On September 9, 2015, 19 exhibits from the Museum of Historical Treasures on the territory of the Kiev-Pechersk Lavra that participated in the exhibition were returned to Kiev.

The artifacts were taken to Germany and the Netherlands even before the annexation of Crimea - at the end of 2013 - as part of the exhibition “Crimea. Golden Island in the Black Sea ”.

The Allard Pearson Museum in Amsterdam, after the completion of the exhibition in 2014, received requests for the return of exhibits from both Crimean museums and the Ukrainian authorities.

On its website, the museum said that it refused to independently resolve this dispute and sent both parties to court to decide the fate of the exhibition.

Four Crimean museums, which recognized the authority of Moscow (the Central Museum of Tavrida, the Kerch Historical and Cultural Reserve, the Bakhchisarai Historical and Cultural Reserve and the National Reserve "Tavrichesk Chersonesos"), demanded that the jewelry be returned to the peninsula, where it was kept until it was exported to an exhibition in the Netherlands.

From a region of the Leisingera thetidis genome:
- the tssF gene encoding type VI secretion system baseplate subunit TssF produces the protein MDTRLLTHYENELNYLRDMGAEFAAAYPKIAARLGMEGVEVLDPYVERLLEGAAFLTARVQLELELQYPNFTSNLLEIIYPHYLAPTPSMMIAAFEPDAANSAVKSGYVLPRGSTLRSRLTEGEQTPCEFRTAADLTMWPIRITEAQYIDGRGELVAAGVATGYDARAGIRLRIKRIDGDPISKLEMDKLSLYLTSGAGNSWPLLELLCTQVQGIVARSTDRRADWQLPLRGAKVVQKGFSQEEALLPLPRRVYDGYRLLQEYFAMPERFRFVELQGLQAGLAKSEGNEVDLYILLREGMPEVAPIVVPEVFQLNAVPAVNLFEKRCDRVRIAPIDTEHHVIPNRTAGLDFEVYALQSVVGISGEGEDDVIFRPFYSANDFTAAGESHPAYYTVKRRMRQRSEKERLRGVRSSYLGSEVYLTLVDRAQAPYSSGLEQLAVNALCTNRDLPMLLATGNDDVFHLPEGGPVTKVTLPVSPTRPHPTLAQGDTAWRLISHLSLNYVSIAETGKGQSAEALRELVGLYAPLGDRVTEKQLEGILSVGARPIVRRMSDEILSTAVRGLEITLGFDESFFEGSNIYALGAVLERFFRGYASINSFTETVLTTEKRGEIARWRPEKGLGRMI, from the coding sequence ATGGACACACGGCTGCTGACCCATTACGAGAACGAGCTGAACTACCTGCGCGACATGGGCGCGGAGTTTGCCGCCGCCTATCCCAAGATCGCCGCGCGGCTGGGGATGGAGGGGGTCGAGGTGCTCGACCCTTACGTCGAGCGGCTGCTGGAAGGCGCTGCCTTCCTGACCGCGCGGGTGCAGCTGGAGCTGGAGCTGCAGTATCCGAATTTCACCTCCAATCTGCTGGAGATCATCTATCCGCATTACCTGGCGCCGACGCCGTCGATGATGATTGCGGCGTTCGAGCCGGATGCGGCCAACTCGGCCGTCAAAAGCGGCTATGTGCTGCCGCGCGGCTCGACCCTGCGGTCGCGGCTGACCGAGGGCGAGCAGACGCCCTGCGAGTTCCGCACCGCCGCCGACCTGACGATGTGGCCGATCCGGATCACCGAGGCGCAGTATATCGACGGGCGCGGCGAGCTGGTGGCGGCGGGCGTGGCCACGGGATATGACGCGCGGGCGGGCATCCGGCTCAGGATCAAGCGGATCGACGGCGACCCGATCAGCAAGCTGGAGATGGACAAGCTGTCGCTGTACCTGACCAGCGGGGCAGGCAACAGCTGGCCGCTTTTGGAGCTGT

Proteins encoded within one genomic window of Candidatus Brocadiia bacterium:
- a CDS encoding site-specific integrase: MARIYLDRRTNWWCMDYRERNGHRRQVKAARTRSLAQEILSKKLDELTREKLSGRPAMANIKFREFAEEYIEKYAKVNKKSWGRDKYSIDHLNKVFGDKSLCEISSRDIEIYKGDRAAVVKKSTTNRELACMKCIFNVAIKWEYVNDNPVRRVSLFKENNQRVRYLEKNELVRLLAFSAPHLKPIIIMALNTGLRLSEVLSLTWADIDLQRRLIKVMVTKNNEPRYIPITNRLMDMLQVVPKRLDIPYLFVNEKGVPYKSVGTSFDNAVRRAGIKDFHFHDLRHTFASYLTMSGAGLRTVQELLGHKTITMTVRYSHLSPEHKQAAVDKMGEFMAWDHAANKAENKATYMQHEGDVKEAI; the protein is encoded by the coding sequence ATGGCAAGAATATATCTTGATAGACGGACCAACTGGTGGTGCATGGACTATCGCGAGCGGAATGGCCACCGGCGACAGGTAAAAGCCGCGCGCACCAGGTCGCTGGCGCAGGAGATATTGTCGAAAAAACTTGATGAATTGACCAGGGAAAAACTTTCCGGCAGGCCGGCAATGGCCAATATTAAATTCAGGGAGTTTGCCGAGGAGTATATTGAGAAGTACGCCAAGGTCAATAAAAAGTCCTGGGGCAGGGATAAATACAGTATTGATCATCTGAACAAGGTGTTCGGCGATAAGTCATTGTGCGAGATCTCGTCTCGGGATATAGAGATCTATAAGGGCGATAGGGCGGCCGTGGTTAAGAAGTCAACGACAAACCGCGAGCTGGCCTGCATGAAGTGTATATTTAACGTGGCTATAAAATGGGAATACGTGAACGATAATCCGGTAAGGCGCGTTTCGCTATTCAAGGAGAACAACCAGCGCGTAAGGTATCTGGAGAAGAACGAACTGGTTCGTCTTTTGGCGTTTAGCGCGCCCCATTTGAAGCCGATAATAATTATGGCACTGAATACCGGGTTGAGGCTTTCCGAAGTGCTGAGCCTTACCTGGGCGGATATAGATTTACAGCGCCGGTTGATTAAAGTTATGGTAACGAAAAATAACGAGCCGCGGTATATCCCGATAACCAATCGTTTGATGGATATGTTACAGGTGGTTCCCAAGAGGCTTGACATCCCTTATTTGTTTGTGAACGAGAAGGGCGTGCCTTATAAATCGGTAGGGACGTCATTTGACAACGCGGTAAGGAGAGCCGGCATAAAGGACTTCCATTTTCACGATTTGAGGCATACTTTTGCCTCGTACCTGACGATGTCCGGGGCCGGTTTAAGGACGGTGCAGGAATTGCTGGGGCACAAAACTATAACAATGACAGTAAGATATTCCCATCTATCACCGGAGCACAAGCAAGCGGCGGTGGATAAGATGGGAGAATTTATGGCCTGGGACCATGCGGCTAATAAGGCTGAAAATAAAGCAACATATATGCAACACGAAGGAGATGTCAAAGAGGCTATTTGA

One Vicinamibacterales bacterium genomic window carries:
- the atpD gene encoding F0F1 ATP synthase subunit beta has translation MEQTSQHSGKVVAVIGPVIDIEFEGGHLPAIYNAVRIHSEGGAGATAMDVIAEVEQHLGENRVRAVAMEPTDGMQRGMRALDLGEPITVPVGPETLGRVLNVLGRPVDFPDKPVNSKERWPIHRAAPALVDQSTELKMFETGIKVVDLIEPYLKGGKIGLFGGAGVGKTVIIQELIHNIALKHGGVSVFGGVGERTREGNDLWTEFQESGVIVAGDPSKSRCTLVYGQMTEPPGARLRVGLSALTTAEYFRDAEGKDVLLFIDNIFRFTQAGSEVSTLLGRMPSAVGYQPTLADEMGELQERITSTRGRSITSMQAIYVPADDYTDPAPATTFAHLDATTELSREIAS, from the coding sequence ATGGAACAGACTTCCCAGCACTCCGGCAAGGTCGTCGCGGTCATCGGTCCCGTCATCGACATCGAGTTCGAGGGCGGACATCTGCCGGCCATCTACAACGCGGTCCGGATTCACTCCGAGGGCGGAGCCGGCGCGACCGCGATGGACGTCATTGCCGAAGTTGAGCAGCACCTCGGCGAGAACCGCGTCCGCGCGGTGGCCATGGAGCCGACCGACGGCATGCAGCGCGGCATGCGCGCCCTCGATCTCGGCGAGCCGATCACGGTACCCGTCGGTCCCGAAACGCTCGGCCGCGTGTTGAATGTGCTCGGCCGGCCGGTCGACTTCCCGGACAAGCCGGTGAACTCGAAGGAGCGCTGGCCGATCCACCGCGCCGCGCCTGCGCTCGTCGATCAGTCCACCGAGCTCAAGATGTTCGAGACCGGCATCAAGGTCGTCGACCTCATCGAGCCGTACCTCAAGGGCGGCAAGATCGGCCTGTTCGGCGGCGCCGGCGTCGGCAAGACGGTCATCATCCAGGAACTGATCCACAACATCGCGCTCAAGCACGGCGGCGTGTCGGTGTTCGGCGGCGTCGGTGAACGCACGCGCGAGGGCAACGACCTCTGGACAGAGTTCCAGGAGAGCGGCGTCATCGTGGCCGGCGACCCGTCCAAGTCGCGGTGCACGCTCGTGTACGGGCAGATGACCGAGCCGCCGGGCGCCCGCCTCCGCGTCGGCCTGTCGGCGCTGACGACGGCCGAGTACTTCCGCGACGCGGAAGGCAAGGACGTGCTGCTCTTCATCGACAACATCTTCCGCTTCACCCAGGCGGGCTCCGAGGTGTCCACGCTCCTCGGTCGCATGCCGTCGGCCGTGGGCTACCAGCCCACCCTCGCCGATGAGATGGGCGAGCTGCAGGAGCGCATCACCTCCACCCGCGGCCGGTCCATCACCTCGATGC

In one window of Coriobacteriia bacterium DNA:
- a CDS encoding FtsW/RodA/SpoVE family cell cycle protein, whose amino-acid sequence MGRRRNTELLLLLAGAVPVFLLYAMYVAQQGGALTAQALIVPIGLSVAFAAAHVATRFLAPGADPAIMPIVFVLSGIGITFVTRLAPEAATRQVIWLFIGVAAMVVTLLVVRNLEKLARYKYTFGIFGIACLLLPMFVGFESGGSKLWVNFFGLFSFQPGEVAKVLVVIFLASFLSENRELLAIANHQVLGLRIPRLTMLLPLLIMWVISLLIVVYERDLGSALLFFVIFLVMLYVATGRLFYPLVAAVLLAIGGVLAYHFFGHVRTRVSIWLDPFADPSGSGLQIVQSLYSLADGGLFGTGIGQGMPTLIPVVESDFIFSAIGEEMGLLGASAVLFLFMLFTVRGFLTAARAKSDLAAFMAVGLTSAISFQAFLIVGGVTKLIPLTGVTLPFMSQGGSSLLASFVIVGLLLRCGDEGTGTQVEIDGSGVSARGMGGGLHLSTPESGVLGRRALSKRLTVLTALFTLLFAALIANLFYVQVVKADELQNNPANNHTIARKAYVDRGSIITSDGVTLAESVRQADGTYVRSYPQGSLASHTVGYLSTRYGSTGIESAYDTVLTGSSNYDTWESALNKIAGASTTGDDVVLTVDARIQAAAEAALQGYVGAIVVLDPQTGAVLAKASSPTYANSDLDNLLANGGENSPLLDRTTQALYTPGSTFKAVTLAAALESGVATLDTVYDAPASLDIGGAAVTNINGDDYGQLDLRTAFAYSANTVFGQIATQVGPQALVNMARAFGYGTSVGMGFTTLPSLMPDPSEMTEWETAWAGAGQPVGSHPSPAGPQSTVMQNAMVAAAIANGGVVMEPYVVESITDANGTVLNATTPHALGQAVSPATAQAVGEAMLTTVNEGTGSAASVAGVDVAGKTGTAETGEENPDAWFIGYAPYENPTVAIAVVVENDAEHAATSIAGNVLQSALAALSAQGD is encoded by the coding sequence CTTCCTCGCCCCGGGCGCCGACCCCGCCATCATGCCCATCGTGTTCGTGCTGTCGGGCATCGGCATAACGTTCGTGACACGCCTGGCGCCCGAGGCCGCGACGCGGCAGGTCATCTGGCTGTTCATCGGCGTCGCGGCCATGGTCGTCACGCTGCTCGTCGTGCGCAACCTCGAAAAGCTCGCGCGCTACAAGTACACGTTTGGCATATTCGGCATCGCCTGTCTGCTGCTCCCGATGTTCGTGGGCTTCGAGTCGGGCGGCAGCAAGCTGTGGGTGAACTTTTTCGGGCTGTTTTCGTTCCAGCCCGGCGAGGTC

Director of the East Crimean Historical and Cultural Museum-Reserve Tatiana Umrikhina in an interview with the Russian edition "Parliamentary Gazette" spoke about the politicization of the process.

“Unfortunately, the case has acquired a pronounced political character, which, of course, puts pressure on the Dutch justice. At the same time, as you understand, these political circumstances play against us, ”she said. Umrikhina also believes that this could create "a dangerous precedent when, for the sake of politics, a valuable collection is taken away from its real owners."

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Ukraine insists that, since the exhibits are part of the Museum Fund of Ukraine, they belong to the Ukrainian state, which has the right to demand their return to Kiev.

Petrenko noted that the exhibits were in Crimean museums on the basis of operational management rights, which cannot be stronger than ownership.

The Netherlands, like the rest of the European Union, does not recognize the legality of Crimea's annexation to Russia.